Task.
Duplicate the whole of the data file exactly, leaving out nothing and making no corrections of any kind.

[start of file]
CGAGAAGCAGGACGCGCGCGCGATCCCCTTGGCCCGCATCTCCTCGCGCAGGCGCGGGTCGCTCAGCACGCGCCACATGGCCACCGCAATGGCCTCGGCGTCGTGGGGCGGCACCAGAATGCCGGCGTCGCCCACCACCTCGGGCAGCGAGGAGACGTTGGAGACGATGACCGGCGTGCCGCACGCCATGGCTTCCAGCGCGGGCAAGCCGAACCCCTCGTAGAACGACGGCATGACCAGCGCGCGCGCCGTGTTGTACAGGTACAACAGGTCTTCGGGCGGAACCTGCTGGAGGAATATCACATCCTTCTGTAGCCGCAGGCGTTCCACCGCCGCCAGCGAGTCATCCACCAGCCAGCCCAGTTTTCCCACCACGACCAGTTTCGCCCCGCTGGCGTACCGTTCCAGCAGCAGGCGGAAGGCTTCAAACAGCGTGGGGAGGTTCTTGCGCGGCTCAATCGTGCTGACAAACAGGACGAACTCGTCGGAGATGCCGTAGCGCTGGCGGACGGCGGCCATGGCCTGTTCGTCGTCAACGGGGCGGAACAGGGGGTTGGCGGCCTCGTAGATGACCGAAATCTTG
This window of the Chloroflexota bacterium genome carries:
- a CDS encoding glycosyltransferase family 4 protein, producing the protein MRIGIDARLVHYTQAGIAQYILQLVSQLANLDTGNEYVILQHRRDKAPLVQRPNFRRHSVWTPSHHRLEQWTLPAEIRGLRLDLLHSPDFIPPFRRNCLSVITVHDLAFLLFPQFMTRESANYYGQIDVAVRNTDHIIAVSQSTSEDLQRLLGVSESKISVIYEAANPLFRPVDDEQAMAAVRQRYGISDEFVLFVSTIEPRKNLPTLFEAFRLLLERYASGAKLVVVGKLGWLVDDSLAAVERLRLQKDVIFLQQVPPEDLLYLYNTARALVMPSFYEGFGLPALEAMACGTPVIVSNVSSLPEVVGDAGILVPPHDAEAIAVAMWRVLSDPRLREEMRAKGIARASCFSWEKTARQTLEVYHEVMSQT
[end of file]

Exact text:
CGAGAAGCAGGACGCGCGCGCGATCCCCTTGGCCCGCATCTCCTCGCGCAGGCGCGGGTCGCTCAGCACGCGCCACATGGCCACCGCAATGGCCTCGGCGTCGTGGGGCGGCACCAGAATGCCGGCGTCGCCCACCACCTCGGGCAGCGAGGAGACGTTGGAGACGATGACCGGCGTGCCGCACGCCATGGCTTCCAGCGCGGGCAAGCCGAACCCCTCGTAGAACGACGGCATGACCAGCGCGCGCGCCGTGTTGTACAGGTACAACAGGTCTTCGGGCGGAACCTGCTGGAGGAATATCACATCCTTCTGTAGCCGCAGGCGTTCCACCGCCGCCAGCGAGTCATCCACCAGCCAGCCCAGTTTTCCCACCACGACCAGTTTCGCCCCGCTGGCGTACCGTTCCAGCAGCAGGCGGAAGGCTTCAAACAGCGTGGGGAGGTTCTTGCGCGGCTCAATCGTGCTGACAAACAGGACGAACTCGTCGGAGATGCCGTAGCGCTGGCGGACGGCGGCCATGGCCTGTTCGTCGTCAACGGGGCGGAACAGGGGGTTGGCGGCCTCGTAGATGACCGAAATCTTG
This window of the Chloroflexota bacterium genome carries:
- a CDS encoding glycosyltransferase family 4 protein, producing the protein MRIGIDARLVHYTQAGIAQYILQLVSQLANLDTGNEYVILQHRRDKAPLVQRPNFRRHSVWTPSHHRLEQWTLPAEIRGLRLDLLHSPDFIPPFRRNCLSVITVHDLAFLLFPQFMTRESANYYGQIDVAVRNTDHIIAVSQSTSEDLQRLLGVSESKISVIYEAANPLFRPVDDEQAMAAVRQRYGISDEFVLFVSTIEPRKNLPTLFEAFRLLLERYASGAKLVVVGKLGWLVDDSLAAVERLRLQKDVIFLQQVPPEDLLYLYNTARALVMPSFYEGFGLPALEAMACGTPVIVSNVSSLPEVVGDAGILVPPHDAEAIAVAMWRVLSDPRLREEMRAKGIARASCFSWEKTARQTLEVYHEVMSQT